4. I am told this morning that the London Borough of Bexley has not filed or served an amended schedule of facts.  By paragraph 15 of the order of 12 May they were to do so the following day, 13 May, by 4.00p.m.  They have not done so.  I am given no explanation as to why they have not done so.  I am told that an amended schedule of facts will be filed and served by 9.00am tomorrow morning.

5. In the case of Re W (A Child) [2013] EWCA 1177 the President, Sir James Munby, observed at paragraphs 50 to 54:

'It is, unhappily, symptomatic of a deeply rooted culture in the family courts which, however long established, will no longer be tolerated.  It is something of which I complained almost thirteen years ago: se Re S (Ex Parte Orders) [2001] 1 FLR 308.  Perhaps what I say as President will carry more weight than what I said when the junior puisne. 

I refer to the slapdash, lackadaisical and on occasions almost contumelious attitude which still far too frequently characterises the response to orders made by family courts.  There is simply no excuse for this.  Orders, including interlocutory orders, must be obeyed and complied with to the letter and on time.  Too often they are not.  They are not preferences, requests or mere indications; they are orders: see Re W (A Child) [2013] EWCA Civ 1227, paragraph 74.

The law is clear.  As Romer LJ said in Hadkinson v Hadkinson [1952] P 285, 288, in a passage endorsed by the Privy Council in Isaacs v Robertson [1985] AC 97, 101:

'It is the plain and unqualified obligation of every person against, or in respect of whom, an order is made by a court of competent jurisdiction, to obey it unless and until that order is discharged.  The uncompromising nature of this obligation is shown by the fact that it extends even to cases where the person affected by an order believes it to be irregular or even void.'

'For present purposes that principle applies as much to orders by way of interlocutory case management directions as to any other species of order.  The court is entitled to expect – and from now on family courts will demand – strict compliance with all such orders.  Non-compliance with orders should be expected to have and will usually have a consequence.

A person who finds himself unable to comply timeously with his obligations under an order should apply for an extension of time before the time for compliance has expired.  It is simply not acceptable to put forward as an explanation for non-compliance with an order the burden of other work.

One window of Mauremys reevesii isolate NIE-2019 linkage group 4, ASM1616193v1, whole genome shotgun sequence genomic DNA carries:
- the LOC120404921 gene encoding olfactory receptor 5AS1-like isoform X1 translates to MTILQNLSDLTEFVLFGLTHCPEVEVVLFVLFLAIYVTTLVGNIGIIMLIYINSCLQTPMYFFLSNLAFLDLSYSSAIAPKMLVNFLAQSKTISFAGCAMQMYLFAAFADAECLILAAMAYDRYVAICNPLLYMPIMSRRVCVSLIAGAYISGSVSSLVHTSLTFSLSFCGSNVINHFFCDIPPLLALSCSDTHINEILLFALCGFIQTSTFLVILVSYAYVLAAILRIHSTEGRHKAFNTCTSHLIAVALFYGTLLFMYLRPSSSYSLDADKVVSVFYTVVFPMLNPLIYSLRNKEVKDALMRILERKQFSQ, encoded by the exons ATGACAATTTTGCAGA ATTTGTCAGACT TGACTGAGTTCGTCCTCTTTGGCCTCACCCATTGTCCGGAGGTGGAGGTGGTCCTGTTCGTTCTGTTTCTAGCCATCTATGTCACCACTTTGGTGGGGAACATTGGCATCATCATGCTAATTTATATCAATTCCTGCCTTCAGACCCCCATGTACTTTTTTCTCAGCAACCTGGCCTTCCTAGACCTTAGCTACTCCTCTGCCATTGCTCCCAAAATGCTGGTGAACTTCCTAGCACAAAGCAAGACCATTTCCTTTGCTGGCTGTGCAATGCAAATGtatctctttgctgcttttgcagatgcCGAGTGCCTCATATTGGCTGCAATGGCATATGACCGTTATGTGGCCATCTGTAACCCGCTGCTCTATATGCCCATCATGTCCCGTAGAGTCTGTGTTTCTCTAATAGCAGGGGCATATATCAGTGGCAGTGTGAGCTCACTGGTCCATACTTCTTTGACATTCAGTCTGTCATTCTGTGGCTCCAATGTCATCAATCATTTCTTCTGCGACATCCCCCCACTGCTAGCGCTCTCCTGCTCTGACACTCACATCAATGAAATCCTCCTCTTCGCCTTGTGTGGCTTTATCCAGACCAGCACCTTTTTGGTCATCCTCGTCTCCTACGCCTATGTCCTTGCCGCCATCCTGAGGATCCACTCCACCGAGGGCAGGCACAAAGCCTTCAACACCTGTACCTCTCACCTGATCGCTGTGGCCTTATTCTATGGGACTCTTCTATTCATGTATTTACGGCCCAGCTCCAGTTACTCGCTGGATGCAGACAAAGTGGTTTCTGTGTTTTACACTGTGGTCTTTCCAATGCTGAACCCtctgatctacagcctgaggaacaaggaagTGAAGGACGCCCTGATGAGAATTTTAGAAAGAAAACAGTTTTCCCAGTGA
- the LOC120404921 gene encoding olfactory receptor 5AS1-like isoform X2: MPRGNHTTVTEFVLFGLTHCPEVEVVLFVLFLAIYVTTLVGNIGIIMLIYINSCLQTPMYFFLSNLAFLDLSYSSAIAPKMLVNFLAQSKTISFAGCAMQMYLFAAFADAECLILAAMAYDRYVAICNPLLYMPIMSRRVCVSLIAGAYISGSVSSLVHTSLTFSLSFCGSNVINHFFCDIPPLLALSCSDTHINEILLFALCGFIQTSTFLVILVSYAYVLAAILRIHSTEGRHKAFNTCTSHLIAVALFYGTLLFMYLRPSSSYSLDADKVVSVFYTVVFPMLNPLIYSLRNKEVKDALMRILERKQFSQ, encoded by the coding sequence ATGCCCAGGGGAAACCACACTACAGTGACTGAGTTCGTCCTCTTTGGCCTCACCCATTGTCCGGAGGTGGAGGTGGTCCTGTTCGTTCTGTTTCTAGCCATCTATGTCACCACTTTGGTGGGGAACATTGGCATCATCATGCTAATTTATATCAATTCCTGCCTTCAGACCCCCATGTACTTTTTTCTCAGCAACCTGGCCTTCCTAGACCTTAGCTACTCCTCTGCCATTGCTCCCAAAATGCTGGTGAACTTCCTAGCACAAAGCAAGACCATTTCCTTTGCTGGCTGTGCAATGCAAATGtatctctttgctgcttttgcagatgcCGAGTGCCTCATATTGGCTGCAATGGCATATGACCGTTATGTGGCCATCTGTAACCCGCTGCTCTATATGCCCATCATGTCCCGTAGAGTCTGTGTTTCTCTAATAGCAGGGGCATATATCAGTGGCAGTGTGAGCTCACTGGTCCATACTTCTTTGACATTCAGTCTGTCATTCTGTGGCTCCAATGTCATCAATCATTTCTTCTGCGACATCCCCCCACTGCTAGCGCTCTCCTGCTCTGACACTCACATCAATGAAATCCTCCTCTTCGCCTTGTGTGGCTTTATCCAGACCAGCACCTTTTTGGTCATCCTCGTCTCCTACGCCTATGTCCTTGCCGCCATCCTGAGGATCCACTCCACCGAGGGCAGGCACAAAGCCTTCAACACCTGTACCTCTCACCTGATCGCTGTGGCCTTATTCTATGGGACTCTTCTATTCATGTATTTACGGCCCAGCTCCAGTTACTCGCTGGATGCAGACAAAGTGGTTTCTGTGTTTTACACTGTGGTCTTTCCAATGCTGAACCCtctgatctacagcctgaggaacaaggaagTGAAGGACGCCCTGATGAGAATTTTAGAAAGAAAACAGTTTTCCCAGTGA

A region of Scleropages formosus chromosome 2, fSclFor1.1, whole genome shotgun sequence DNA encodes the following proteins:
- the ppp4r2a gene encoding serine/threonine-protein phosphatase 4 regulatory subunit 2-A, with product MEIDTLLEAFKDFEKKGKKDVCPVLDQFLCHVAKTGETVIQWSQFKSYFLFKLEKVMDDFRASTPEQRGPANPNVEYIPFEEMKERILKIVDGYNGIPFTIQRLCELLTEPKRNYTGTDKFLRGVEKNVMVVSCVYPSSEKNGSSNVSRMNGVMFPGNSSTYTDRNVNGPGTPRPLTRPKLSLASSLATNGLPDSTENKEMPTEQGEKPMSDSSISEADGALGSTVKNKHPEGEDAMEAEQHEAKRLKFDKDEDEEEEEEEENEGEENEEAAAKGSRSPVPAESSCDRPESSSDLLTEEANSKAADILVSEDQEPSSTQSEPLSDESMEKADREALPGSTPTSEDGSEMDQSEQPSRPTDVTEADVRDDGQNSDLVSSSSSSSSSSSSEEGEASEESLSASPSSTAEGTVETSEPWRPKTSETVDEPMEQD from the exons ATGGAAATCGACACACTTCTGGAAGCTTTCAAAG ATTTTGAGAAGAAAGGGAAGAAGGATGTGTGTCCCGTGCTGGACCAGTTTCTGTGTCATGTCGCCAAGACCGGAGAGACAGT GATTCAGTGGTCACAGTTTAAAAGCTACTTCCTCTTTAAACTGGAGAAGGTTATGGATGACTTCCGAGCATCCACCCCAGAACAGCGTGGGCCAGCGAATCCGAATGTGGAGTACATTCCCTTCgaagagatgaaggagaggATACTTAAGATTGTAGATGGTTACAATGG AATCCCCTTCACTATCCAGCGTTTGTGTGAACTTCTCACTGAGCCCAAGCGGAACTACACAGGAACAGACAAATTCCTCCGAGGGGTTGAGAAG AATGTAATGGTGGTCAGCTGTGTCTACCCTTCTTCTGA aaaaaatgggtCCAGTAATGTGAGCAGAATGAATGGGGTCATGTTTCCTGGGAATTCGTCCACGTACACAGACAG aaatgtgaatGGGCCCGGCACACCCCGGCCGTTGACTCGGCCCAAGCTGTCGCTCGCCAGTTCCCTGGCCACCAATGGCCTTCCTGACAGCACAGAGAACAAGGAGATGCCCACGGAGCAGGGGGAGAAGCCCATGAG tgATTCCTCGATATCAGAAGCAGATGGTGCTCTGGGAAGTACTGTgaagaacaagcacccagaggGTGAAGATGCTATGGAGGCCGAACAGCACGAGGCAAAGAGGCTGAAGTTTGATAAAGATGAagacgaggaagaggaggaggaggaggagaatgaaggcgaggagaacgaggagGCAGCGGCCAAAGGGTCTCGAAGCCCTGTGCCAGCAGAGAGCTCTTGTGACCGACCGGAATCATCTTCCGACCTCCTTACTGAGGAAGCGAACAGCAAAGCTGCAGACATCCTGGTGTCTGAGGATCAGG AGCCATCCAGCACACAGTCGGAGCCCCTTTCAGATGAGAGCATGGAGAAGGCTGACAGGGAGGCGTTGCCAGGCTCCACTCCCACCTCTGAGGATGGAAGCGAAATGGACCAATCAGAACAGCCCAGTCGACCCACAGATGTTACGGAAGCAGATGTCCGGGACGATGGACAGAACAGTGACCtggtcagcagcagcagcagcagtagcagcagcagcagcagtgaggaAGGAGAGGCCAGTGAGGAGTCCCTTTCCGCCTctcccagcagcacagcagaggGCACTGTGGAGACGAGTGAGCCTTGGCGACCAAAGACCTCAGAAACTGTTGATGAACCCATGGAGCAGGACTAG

Non-compliance with an order, any order, by anyone is bad enough.  It is a particularly serious matter if the defaulter is a public body such as a local authority.'

I respectfully agree with all that was said by the President.

6. As I observed in the case of A Local Authority v DG [2014] EWHC 63 (Fam) at paragraph 43:

'The conduct of the parties in this matter and the wholesale failure to comply with case management directions is lamentable.  Family practitioners must wake up to the fact that, whatever the difficulties presented by public funding issues and/or the pressure of work, the court will no longer tolerate the failure of parties to comply timeously with court orders.  Those failures simply lead to unacceptable delays in the proceedings which are wholly inimical to the welfare of the children involved.'

7. Notwithstanding the failure of the local authority to comply with the order and to serve documents at least seven and up to 12 working days late, it is still possible for the other parties to file their documents and for the fixture listed for 26 June to be maintained.  I make it plain it is my clear intention that this matter will be heard and hopefully concluded in that fixture of 26 June. 

8. I understand that social work professionals and lawyers, whether engaged by public authorities or in private practice, are under enormous great strain in the current circumstances and economic climate, particularly given changes to public funding, but that does not relieve them of the obligation to comply with orders made by the court.  The failures by the London Borough of Bexley in this matter are stark.  This hearing would not have been required if they had complied with their orders and, in my judgment, it was right that this matter was listed at the earliest opportunity to address those failings and to enable the other parties to make submissions as to when they could comply with their obligations to file documents.  Accordingly, I am in no doubt that it is right that the local authority should be ordered to pay the costs of this hearing.

9. I shall direct that there is a transcript of this judgment.  It will be anonymised and published.  I give leave for it to be reported.  All parties will be anonymised save for the London Borough of Bexley.  The London Borough of Bexley will pay for the cost of that transcript.